Before the Wizards’ 137-98 victory, members of the Victims of Communism Memorial Foundation stood outside two arena entrances handing out “Free Hong Kong” T-shirts and holding signs admonishing the NBA for its initial handling of the fast-moving story that has mushroomed into a political battleground involving free speech and the league’s financial interest in China.
“We basically and totally support the original message that Daryl Morey sent out in support of the protesters in Hong Kong that sparked this NBA crisis,” said Marion Smith, the executive director of the Victims of Communism organization. “I think the fallout has revealed how [NBA Commissioner] Adam Silver has put their eggs in the Chinese party’s communist basket.”
Before the game, a group of men wearing “Free Hong Kong” T-shirts who were not affiliated with the organization, according to Smith, stood in the lower bowl of the arena as one held a sign reading “Google Uyghurs,” referring to an ethnic minority in Asia. A Twitter user posted a video of the sign being confiscated. Capital One Arena has a policy stating signs “may not be commercial or political in nature.”
Following the singing of the Chinese national anthem, the first of the disruptions started.
With the arena lights still dark and images of the Chinese flag aglow on the overhead scoreboard, a single protester in Section 217 held a handwritten sign and shouted for freedom of speech and freedom for Hong Kong. His shouts cut through the silence in the arena, and he left his seat by his own volition while followed by an arena usher.
At the end of the Chinese national anthem and during the silence before the singing of the Star Spangled Banner, a protestor screams “Free Hong Kong!” while holding a sign. He walks out of the arena peacefully, followed by an usher. pic.twitter.com/H9JrZHb9FO— Candace Buckner (@CandaceDBuckner) October 9, 2019
During the game, more protesters, sometimes in groups of two, scattered in various sections around the arena, shouted in support of Hong Kong or other causes.
A pair of pro-Tibet protesters stood near the front seats of Section 103, off to the left of the Wizards’ bench. While one held a “Free Tibet” sign, the other raised a Tibetan flag. The men left the lower bowl after a security guard entered the stands where they were standing. The guard followed the men up the stairs as several Wizards players and staffers turned to watch the scene. According to a Wizards spokesperson, no protesters were asked to leave the arena Wednesday night.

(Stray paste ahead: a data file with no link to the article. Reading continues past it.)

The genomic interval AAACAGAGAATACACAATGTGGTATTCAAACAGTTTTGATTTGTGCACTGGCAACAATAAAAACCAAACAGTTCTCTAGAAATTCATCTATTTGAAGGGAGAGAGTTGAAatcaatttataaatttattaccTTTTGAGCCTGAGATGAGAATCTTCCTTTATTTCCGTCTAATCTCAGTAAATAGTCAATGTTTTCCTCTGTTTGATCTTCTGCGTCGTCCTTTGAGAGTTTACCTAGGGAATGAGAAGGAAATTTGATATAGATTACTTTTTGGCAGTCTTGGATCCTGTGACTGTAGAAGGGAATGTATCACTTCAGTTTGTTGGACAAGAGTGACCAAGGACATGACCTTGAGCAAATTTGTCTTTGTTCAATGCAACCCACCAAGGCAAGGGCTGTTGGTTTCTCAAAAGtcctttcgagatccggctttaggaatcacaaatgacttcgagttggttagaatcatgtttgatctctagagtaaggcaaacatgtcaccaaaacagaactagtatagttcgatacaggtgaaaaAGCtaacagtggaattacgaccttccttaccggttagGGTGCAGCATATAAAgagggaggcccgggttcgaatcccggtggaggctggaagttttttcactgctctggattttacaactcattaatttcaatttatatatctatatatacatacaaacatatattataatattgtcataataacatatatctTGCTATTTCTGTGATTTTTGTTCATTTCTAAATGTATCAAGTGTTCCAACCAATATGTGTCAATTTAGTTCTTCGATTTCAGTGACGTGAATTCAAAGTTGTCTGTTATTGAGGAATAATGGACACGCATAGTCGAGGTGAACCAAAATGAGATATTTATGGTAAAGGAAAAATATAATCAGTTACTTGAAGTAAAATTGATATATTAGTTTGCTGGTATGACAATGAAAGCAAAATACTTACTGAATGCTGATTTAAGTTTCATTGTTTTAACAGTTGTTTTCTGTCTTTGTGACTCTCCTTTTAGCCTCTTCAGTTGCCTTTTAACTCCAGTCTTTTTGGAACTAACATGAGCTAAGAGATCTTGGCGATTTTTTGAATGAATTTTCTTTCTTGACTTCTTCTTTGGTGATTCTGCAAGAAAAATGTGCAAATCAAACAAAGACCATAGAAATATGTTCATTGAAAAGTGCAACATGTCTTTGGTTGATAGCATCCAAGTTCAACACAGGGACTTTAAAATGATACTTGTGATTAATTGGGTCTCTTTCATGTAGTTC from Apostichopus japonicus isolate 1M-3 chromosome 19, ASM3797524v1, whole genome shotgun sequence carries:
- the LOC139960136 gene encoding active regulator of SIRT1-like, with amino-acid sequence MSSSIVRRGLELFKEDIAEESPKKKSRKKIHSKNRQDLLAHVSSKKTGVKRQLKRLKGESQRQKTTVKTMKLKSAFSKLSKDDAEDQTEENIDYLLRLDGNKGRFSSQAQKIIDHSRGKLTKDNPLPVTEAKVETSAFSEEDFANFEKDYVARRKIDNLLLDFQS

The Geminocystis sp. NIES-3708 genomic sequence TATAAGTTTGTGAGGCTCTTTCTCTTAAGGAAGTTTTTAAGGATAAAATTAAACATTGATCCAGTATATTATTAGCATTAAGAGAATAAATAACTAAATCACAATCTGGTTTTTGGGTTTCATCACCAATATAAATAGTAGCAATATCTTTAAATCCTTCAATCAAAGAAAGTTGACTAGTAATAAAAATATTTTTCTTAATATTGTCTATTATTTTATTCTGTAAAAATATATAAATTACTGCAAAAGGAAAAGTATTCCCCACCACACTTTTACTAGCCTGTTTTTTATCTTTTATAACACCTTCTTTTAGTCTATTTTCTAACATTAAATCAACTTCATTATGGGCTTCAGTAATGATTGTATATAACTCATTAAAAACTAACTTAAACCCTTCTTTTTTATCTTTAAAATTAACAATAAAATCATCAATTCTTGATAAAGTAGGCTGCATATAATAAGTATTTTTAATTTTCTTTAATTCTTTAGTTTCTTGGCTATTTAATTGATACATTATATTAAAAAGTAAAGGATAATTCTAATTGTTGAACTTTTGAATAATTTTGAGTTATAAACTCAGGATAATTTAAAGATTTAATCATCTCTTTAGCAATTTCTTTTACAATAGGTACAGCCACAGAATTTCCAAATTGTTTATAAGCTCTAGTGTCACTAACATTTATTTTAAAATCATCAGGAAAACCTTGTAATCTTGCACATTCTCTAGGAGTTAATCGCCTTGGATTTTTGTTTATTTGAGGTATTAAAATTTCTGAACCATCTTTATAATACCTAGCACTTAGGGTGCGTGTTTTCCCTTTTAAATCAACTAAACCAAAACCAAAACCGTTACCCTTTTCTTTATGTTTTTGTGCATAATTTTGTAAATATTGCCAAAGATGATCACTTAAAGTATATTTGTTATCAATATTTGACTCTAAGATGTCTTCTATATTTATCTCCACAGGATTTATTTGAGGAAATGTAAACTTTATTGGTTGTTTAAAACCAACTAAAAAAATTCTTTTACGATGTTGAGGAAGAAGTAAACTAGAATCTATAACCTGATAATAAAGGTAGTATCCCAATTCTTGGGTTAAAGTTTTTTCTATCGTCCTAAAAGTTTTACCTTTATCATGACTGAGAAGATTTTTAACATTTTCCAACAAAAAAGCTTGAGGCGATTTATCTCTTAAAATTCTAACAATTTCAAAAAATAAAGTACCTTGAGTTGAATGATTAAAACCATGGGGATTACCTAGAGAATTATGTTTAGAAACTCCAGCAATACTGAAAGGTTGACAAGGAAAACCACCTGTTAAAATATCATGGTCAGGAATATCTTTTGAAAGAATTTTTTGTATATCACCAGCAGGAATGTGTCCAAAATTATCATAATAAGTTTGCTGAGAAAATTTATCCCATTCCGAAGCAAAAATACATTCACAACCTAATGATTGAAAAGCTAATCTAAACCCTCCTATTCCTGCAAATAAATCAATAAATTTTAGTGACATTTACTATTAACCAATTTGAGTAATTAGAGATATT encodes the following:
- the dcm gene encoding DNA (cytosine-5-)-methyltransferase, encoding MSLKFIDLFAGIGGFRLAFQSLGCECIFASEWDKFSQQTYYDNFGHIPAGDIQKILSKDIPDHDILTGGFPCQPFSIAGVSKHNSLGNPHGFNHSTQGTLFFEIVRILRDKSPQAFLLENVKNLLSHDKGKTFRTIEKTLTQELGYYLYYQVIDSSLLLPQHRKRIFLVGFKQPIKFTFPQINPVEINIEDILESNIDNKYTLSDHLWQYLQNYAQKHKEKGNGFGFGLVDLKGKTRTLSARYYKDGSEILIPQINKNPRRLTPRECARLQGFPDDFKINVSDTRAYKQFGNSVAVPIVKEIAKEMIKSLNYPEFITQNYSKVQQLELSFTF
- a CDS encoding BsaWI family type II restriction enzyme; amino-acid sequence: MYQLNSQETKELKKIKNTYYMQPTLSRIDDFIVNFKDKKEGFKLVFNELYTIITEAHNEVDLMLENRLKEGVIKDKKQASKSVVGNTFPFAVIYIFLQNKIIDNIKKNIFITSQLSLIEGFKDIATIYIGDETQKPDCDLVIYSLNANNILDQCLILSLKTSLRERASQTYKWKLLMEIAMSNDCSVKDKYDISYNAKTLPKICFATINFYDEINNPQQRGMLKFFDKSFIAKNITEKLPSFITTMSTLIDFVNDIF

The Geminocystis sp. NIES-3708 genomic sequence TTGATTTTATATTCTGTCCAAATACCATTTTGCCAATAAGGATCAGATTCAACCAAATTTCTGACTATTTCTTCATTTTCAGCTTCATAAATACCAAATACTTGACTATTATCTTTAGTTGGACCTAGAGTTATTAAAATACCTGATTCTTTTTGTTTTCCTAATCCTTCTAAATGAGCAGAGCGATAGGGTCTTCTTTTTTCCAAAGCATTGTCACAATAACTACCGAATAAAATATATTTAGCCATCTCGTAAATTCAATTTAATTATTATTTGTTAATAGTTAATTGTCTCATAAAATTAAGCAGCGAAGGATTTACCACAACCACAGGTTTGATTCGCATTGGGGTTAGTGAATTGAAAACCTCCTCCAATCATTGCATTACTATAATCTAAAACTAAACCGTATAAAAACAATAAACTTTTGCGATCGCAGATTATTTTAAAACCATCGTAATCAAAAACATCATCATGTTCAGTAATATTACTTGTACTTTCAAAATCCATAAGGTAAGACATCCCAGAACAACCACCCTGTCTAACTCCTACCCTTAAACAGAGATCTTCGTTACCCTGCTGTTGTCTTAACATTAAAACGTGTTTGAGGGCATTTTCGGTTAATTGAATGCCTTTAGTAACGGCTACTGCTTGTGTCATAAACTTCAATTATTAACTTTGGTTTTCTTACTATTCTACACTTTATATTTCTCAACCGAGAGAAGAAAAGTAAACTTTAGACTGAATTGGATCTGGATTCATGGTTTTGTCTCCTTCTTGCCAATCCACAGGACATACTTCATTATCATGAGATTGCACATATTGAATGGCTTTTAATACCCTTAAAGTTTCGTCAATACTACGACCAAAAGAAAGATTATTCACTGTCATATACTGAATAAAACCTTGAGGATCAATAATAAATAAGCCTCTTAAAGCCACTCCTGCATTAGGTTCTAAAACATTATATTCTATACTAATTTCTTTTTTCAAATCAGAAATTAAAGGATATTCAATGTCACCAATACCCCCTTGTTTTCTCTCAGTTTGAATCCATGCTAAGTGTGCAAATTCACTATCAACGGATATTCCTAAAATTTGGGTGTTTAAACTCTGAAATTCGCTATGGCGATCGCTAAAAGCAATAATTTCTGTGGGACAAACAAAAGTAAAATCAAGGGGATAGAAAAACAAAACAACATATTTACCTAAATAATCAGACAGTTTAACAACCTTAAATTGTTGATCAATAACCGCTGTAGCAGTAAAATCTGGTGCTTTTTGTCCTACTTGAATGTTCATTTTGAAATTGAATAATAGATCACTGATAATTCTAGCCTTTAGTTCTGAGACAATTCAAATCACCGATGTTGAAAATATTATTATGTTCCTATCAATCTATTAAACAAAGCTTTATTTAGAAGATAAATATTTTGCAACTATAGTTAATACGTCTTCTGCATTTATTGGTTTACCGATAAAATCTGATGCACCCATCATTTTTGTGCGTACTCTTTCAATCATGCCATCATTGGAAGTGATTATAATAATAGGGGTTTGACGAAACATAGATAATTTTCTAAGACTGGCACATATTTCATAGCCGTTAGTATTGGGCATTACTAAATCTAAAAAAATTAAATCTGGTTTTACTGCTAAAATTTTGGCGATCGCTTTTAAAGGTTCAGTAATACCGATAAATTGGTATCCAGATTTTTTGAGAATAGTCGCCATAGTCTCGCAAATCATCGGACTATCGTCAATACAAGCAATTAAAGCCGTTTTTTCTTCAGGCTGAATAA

“I didn’t hear it,” Wizards Coach Scott Brooks said of the protests during the game. "I heard the one during the end of the national anthem. Other than that I didn’t hear. I was focused on the game. The focus just right now is just on the team and how we need to keep playing and improving, and I have things that I need to worry about and be concerned of right now. I did hear the first part. I didn’t hear anything else.”
The NBA and Silver have faced criticism over the past week as the league tried to respond to Morey’s tweet and its aftermath. On Sunday, the league released a statement in English in which it expressed a recognition that Morey’s tweet “deeply offended many of our friends and fans in China, which is regrettable.” Silver later offered another statement, declaring the league “will not put itself in a position of regulating what players, employees and team owners say or will not say on these issues. We simply could not operate that way.”
For Smith, the statement was not enough, and he has called for Silver’s resignation.
“I think it’s extremely disappointing that Silver and NBA leadership came down like a ton of bricks on Morey to issue an apology and delete his original tweet,” Smith said. “This is not what the greatest sport in America is supposed to do, and I think Adam Silver is responsible for this. … We are calling for his resignation because we have been following this for a few years."